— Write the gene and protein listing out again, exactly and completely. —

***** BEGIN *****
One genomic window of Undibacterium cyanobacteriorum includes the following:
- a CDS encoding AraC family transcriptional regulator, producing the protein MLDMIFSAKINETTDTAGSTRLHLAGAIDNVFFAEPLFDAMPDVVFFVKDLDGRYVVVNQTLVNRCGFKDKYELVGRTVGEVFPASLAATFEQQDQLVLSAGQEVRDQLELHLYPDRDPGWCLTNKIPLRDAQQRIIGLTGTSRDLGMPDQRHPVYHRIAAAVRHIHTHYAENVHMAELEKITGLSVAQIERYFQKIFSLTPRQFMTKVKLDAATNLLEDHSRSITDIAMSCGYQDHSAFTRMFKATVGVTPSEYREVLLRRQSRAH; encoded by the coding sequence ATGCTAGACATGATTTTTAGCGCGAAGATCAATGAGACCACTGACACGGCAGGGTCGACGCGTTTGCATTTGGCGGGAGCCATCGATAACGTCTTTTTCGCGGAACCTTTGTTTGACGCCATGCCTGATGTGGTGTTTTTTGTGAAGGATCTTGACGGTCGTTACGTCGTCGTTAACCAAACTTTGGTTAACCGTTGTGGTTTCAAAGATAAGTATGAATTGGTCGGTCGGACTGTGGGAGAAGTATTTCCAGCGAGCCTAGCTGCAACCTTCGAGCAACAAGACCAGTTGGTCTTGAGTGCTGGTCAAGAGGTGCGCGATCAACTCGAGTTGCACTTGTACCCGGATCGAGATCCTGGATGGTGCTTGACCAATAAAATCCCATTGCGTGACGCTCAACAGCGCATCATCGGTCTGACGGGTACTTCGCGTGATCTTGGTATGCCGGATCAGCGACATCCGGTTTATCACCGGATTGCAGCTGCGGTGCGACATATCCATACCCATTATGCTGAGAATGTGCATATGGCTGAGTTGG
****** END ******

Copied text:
One genomic window of Undibacterium cyanobacteriorum includes the following:
- a CDS encoding AraC family transcriptional regulator, producing the protein MLDMIFSAKINETTDTAGSTRLHLAGAIDNVFFAEPLFDAMPDVVFFVKDLDGRYVVVNQTLVNRCGFKDKYELVGRTVGEVFPASLAATFEQQDQLVLSAGQEVRDQLELHLYPDRDPGWCLTNKIPLRDAQQRIIGLTGTSRDLGMPDQRHPVYHRIAAAVRHIHTHYAENVHMAELEKITGLSVAQIERYFQKIFSLTPRQFMTKVKLDAATNLLEDHSRSITDIAMSCGYQDHSAFTRMFKATVGVTPSEYREVLLRRQSRAH; encoded by the coding sequence ATGCTAGACATGATTTTTAGCGCGAAGATCAATGAGACCACTGACACGGCAGGGTCGACGCGTTTGCATTTGGCGGGAGCCATCGATAACGTCTTTTTCGCGGAACCTTTGTTTGACGCCATGCCTGATGTGGTGTTTTTTGTGAAGGATCTTGACGGTCGTTACGTCGTCGTTAACCAAACTTTGGTTAACCGTTGTGGTTTCAAAGATAAGTATGAATTGGTCGGTCGGACTGTGGGAGAAGTATTTCCAGCGAGCCTAGCTGCAACCTTCGAGCAACAAGACCAGTTGGTCTTGAGTGCTGGTCAAGAGGTGCGCGATCAACTCGAGTTGCACTTGTACCCGGATCGAGATCCTGGATGGTGCTTGACCAATAAAATCCCATTGCGTGACGCTCAACAGCGCATCATCGGTCTGACGGGTACTTCGCGTGATCTTGGTATGCCGGATCAGCGACATCCGGTTTATCACCGGATTGCAGCTGCGGTGCGACATATCCATACCCATTATGCTGAGAATGTGCATATGGCTGAGTTGG